The End Has Begun
But the camera is only one part of a greater whole. A visual presentation clearly designed to make you rethink how games of this scale should look -- in any medium. The sheer size and volume of the things that take up space in God of War III may well be the talk of Game Developers Conferences to come, not because it's big stuff in a big skybox, but because it's gorgeously animated stuff -- with cameras attached and swooping and doing little dolly and rail moves in 3D -- but because there's also a player doing stuff the whole time.
Literally the first 20 minutes of the game shove this in your face -- they also shove the most subtle motion blur, depth of field and ridiculous shadows there too, but you'll probably miss that -- as you're strapped to a titan, kicking the snot out of stuff as it's climbing a mountain, scenery slowly chugging away in the distance. It's not an over-exaggeration to say that Sony's Santa Monica Studio has done as much for the PS3 as they did for the PS2 with God of War II... and we're getting this in year three. Think about that for a second.
The advancements are legion; Kratos' model (as the dev team is all too happy to point out), is the same in every scene. They can zoom in on his face and get all the pores and infinitely more impressive facial animations, they can rip out the guts of enemies, they can render massive swathes of enemies with detail (though they often have the same animations). It doesn't matter. What does matter is that the same insane attention to character and detail in the environments is there -- and in spades. Here, of course, is the dilemma for someone like me: how do you do "old and emplaced" when it's a home of the gods?
The solution? Nothing is broken down. Nothing is battered. Nothing has ever been to Olympus in recent history and had a chance to mess it up. The result? Everything is immaculate. It's perfect, it's emblazoned with little feather textures in the reflective gold (yes, guys, I watched the special features). And yet... it's still as awe-inspiring as ever. In fact, the destruction of it is even more fist-pumpingly awesome than the pristine nature of the visuals, but the care shows.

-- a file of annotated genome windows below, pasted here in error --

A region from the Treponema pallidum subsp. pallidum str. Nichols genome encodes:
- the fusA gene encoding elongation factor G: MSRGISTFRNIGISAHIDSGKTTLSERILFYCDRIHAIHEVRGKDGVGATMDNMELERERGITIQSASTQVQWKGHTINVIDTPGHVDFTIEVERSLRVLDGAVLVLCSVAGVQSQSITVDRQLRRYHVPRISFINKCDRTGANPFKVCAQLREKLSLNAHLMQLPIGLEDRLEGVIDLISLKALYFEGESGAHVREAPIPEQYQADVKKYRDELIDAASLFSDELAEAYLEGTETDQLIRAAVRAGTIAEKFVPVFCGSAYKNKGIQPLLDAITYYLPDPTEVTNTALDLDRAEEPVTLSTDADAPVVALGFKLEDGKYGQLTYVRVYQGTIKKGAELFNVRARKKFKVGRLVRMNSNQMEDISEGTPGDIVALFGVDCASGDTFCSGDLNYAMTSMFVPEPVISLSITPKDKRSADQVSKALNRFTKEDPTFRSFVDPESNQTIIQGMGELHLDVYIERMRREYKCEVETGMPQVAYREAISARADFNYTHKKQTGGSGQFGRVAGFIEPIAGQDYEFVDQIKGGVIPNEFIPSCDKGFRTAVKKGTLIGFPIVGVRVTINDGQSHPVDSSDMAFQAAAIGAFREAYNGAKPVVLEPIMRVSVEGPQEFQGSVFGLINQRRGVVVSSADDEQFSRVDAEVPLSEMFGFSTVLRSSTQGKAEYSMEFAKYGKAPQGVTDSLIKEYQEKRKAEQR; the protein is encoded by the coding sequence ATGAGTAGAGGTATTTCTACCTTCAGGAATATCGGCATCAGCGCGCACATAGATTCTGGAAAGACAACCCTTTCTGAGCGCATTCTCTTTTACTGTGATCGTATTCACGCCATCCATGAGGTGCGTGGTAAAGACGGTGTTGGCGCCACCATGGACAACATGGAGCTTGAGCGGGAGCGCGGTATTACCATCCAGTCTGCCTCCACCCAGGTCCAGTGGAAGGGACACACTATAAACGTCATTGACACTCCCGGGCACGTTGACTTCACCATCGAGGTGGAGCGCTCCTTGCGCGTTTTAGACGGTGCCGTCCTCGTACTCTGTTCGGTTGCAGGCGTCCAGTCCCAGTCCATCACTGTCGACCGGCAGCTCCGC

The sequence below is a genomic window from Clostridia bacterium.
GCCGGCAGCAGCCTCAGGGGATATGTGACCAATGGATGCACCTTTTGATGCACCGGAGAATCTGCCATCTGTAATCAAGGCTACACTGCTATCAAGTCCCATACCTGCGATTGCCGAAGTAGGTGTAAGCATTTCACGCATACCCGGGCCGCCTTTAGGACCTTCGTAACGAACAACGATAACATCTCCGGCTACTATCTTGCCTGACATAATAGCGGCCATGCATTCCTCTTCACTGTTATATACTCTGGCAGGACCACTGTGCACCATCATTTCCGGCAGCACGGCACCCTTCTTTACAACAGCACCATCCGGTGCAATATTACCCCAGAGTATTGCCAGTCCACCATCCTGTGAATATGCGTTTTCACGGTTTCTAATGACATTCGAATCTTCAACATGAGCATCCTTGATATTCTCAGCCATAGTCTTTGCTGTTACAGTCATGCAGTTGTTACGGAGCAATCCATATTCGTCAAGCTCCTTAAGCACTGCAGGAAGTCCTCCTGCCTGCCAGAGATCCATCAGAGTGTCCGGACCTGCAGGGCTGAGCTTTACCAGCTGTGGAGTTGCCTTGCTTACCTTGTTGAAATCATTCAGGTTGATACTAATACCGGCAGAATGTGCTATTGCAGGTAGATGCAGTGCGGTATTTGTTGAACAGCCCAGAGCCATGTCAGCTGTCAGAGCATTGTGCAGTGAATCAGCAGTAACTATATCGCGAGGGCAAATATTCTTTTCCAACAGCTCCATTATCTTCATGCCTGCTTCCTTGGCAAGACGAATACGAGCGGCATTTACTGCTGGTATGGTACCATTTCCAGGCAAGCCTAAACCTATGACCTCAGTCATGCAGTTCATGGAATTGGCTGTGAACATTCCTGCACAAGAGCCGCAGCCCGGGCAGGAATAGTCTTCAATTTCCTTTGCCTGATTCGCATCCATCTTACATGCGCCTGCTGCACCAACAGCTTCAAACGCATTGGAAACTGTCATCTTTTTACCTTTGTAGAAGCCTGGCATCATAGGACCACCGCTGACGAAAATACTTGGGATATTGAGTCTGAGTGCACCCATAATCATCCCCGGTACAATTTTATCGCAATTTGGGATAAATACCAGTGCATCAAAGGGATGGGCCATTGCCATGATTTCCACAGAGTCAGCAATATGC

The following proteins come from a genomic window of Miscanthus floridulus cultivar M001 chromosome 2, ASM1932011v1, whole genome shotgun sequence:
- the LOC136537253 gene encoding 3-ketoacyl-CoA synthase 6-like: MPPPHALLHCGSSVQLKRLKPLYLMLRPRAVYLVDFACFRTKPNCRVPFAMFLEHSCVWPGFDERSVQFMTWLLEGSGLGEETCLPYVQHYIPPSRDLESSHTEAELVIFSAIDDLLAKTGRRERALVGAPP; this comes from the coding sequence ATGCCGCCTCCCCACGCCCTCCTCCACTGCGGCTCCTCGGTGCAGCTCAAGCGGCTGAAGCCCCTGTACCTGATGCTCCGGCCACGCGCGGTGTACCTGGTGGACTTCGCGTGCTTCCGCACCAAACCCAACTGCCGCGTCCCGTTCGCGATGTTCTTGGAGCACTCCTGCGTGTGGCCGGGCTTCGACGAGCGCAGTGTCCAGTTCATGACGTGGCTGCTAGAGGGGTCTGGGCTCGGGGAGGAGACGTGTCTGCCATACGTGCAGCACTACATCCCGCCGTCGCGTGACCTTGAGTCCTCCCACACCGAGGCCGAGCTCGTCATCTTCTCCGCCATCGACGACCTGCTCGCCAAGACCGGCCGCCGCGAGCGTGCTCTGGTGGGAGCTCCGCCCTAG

The same goes for the audio -- well, save for TC Carson's first line, which sounds hilariously amateurish and out of place. Some have complained that Gaia (no longer voiced by Linda Hunt) is too "blah" for her size, but honestly everyone else holds up their end of things amazingly. In fact, I hope the voice team doesn't get offended when I say there's nothing specific to compliment. It's all good; rage is rage, despair is despair, hope is -- amazingly -- non-cheesy hope.. It all works.
But that leaves the sound effects and score, does it not? Weirdly, the score rather blended in with everything. I don't mean that in a bad way, but the bombastic choirs seemed to slacken a bit, and I do wonder if that's a 5.1 issue. You get enough stuff in the back channels, as they say, and you tend to forget about the rest. Even still, the grunts, clangs, screams and everything else were presented with plenty of surround sound luv.
God of War III is awesome. It falters, certainly, in closing things out as neatly as they began, but the more I thought about the implications of the ending and the series as a whole and what this game has brought to it, I honestly couldn't help but love the end result. Hardly perfect, but then, how many trilogies directed by three different people have you seen turn out anywhere near this good?